Guidance department prepares students for college

Award-winning guidance department navigates maintaining personalized support with a large student population


Photo by Allen Zhang

HHS’ student to counselor ratio is above average nationally but lower in California.

Students are well aware of the pressures in Silicon Valley surrounding college acceptances. According to the district website, HHS has a 93 percent college-going rate. This puts Homestead well above the state average of 84 percent, according to EdSource.

With a 598:1 student-to-counselor ratio, according to FUHSD, the HHS guidance department has the challenge of navigating a large student body while maintaining the quality of their support.

“In order for everybody to have enough individual time with a counselor, we’d probably have to have 30 counselors per school, [which] the district [cannot afford],” Polly Bove, FUHSD superintendent said. “[To supplement this], there are auxiliary services we can provide that will augment to help with college readiness.”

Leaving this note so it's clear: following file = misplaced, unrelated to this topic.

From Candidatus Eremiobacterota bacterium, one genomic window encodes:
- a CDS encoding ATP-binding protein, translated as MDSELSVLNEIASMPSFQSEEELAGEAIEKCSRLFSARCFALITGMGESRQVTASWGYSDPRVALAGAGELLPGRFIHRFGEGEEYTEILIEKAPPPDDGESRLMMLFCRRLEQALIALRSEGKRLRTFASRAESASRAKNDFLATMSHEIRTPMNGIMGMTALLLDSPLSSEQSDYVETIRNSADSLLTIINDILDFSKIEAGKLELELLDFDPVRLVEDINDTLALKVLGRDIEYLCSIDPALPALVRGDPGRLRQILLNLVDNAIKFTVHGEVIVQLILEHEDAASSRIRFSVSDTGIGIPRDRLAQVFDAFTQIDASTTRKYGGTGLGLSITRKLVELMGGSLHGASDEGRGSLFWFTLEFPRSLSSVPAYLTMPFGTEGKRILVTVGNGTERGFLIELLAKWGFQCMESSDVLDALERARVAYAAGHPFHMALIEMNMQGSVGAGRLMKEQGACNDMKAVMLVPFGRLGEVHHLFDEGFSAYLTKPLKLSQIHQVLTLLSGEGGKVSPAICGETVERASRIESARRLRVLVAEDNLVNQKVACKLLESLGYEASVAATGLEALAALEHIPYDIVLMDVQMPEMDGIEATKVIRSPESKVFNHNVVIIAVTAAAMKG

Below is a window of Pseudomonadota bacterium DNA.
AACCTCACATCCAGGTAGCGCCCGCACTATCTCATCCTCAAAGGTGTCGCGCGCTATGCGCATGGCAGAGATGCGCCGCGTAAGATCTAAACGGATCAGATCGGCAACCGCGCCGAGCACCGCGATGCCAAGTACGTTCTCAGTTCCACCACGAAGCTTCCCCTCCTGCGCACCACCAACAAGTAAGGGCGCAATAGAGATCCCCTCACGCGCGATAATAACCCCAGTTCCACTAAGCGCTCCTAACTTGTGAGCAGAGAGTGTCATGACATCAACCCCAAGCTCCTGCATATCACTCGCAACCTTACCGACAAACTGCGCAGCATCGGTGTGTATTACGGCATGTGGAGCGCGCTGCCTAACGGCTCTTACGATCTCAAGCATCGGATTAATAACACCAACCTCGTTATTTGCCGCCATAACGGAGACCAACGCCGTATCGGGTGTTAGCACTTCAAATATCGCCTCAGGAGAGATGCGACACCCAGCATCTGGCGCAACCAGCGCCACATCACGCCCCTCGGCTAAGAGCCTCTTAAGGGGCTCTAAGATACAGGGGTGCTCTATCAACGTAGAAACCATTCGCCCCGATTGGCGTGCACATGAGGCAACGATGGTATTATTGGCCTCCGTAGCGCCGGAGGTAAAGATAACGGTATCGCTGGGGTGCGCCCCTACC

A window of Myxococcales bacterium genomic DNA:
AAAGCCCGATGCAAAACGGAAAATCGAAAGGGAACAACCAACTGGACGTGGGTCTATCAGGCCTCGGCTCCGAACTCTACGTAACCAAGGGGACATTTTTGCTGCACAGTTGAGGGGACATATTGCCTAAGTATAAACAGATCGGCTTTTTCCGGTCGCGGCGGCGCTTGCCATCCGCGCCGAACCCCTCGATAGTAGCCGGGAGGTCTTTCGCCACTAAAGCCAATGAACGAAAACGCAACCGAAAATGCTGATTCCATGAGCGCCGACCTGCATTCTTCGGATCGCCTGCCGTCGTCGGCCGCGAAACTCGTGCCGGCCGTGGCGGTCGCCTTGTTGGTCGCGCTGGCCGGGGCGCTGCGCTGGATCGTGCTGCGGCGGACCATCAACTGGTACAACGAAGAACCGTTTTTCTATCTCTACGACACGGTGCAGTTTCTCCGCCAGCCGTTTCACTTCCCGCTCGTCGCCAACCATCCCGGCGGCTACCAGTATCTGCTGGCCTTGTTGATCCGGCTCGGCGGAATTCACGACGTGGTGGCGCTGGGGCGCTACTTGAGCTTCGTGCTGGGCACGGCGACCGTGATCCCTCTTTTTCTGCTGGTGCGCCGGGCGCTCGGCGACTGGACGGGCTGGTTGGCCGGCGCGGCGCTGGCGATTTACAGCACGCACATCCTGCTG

One such program the guidance department has created to curb this issue is the guidance tutorial program, which, principal Greg Giglio said, was developed to target students who were in danger of not graduating. During Monday tutorial, select students receive help from teacher and student tutors in the cafeteria. 

“I think this program will be very effective in reaching out to students,” senior Sophia Chen, a student tutor, said. “We also are going to be working with one or two specific students, so we’ll be able to build a strong relationship throughout the year with them.” 

In addition, the guidance department has been developing guidance preparations for college readiness to better help parents and students make more informed decisions.

“High school is confusing for a lot of folks and we have a lot of parents who never went to high school in this country … [it makes it hard to] know what is going on,” Giglio said.

With such a large student caseload, the guidance department may not always be available for individual counseling sessions, but the passion the department has for students is evident.

“You want people who have an interest in, [or] desire and passion to want to help kids. You know, someone comes in saying, ‘I want to be a counselor, because it’s going to make me feel better’ … that’s probably not a great fit. That’s something we looked for when we were interviewing,” Giglio said.